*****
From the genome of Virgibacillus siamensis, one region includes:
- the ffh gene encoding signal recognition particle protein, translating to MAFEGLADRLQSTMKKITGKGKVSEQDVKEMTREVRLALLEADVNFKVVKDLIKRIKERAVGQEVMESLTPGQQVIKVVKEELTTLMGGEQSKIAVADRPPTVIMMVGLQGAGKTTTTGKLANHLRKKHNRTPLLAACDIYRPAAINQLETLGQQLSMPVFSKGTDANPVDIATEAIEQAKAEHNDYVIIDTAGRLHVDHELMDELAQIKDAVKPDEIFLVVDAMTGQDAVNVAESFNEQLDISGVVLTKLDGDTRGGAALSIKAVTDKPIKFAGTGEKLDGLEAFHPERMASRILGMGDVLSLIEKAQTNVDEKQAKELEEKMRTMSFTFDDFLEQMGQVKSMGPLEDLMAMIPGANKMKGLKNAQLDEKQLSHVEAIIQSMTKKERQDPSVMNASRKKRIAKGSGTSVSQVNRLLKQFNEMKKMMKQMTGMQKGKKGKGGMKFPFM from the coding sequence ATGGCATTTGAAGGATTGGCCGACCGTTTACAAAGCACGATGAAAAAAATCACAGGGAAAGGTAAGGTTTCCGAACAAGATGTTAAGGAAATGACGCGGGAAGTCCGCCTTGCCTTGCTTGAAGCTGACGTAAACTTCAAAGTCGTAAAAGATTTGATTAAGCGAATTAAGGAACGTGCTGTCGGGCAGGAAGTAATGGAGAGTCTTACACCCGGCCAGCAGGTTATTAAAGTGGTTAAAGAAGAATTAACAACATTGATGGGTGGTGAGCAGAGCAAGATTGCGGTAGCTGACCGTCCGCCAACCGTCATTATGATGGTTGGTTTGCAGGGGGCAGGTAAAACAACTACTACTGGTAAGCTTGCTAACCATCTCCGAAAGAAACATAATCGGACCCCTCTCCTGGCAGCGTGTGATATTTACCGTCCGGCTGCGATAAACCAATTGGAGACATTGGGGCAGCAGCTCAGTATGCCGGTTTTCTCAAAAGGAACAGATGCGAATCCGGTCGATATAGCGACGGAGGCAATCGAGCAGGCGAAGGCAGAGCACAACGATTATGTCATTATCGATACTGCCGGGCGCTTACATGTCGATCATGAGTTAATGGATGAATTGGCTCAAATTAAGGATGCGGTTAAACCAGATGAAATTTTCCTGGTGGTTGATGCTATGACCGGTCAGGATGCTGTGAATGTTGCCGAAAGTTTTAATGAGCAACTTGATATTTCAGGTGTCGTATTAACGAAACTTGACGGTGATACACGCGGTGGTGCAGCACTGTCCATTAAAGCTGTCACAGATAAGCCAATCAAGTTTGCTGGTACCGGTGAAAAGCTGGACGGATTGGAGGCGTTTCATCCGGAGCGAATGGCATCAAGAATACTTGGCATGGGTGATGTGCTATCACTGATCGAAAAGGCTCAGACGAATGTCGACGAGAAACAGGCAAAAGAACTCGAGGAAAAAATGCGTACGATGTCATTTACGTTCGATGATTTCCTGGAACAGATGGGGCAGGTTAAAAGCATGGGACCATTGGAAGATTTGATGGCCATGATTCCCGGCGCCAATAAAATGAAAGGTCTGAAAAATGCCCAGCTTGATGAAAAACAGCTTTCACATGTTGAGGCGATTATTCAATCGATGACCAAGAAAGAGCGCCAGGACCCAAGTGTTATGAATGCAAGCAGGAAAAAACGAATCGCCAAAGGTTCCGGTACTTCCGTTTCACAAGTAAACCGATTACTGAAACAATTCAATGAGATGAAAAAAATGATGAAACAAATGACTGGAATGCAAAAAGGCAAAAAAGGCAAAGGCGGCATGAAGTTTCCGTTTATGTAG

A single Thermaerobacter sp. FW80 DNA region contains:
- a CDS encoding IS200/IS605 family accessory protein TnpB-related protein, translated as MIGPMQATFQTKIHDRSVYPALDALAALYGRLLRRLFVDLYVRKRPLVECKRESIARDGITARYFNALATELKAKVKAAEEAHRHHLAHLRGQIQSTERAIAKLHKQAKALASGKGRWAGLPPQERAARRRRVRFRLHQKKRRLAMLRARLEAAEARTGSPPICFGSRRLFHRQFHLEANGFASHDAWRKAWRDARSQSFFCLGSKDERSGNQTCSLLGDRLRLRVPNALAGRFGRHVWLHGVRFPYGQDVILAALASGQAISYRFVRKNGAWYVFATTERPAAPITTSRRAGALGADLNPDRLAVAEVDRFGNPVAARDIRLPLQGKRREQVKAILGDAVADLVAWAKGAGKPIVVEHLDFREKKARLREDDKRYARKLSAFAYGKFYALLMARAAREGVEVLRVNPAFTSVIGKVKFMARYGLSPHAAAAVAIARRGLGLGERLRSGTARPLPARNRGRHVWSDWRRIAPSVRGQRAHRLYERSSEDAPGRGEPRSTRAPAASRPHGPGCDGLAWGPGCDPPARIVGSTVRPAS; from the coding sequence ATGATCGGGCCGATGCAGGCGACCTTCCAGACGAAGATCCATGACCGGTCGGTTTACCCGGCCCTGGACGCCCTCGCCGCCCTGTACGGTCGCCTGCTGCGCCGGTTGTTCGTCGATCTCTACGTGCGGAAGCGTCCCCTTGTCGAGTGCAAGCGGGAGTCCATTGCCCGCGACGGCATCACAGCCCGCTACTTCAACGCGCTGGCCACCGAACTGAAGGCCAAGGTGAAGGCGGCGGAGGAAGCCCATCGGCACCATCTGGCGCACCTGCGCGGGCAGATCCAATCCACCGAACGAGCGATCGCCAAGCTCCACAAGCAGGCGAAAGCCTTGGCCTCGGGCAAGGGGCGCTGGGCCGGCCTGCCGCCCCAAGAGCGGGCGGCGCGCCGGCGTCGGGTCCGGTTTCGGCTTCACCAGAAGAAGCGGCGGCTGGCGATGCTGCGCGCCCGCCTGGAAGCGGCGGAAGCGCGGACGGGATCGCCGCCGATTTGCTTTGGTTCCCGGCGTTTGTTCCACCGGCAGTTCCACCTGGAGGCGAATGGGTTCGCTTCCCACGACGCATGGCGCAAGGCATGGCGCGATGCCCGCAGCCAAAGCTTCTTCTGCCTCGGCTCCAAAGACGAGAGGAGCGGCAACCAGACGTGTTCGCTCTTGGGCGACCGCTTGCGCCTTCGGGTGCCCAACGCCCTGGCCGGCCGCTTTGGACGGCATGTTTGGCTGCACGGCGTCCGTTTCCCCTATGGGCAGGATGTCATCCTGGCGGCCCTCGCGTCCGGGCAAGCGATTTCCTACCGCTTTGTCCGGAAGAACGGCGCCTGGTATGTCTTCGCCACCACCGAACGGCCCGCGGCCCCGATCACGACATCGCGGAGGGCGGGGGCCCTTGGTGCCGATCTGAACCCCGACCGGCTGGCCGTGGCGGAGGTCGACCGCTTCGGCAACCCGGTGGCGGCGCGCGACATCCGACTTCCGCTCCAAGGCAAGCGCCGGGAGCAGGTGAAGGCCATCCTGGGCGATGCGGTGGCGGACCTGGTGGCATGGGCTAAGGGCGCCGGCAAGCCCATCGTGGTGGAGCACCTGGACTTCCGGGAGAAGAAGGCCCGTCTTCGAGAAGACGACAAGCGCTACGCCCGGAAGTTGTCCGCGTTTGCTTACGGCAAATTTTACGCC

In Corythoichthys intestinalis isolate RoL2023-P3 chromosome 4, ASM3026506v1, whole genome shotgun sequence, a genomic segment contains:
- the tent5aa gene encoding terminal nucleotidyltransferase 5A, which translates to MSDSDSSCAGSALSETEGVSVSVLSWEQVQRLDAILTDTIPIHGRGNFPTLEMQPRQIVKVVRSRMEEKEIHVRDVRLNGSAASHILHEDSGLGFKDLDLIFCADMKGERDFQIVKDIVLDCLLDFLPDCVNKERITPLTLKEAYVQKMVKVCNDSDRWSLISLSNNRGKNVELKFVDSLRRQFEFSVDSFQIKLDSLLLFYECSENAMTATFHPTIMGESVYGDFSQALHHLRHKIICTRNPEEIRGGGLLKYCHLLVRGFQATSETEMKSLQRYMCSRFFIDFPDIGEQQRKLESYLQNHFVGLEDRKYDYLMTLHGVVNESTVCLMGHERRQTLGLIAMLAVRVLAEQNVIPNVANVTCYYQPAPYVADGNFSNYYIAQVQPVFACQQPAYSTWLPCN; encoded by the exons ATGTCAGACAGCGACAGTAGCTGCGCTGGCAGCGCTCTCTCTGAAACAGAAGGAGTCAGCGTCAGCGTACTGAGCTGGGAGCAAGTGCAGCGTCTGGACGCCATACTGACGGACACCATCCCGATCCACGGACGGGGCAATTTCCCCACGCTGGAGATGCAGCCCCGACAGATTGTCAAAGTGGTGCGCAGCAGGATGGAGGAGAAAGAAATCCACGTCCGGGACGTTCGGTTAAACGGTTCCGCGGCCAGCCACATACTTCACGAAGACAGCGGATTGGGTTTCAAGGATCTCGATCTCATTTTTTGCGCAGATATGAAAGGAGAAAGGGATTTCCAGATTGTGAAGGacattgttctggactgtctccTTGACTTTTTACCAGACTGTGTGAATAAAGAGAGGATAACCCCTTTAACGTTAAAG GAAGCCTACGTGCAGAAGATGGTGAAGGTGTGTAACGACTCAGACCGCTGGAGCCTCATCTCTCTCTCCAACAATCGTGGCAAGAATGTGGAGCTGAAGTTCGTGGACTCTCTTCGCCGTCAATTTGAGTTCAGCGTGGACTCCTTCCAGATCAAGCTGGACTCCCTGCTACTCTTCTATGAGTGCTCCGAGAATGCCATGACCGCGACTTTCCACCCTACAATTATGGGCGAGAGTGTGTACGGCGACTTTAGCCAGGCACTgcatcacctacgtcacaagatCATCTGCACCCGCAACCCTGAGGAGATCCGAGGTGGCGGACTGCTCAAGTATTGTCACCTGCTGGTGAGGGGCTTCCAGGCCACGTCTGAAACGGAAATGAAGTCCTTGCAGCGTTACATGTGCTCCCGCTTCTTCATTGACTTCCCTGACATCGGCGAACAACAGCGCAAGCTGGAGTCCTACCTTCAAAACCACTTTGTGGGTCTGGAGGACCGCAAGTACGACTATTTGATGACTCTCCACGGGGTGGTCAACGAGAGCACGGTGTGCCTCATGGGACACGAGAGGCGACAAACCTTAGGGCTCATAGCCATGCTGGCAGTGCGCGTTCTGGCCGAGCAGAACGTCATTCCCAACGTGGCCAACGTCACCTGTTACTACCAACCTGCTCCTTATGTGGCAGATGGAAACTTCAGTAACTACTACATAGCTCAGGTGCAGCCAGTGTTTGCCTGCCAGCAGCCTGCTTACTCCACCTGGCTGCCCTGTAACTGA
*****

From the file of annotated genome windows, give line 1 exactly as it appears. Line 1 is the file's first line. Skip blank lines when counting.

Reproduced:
From the genome of Virgibacillus siamensis, one region includes: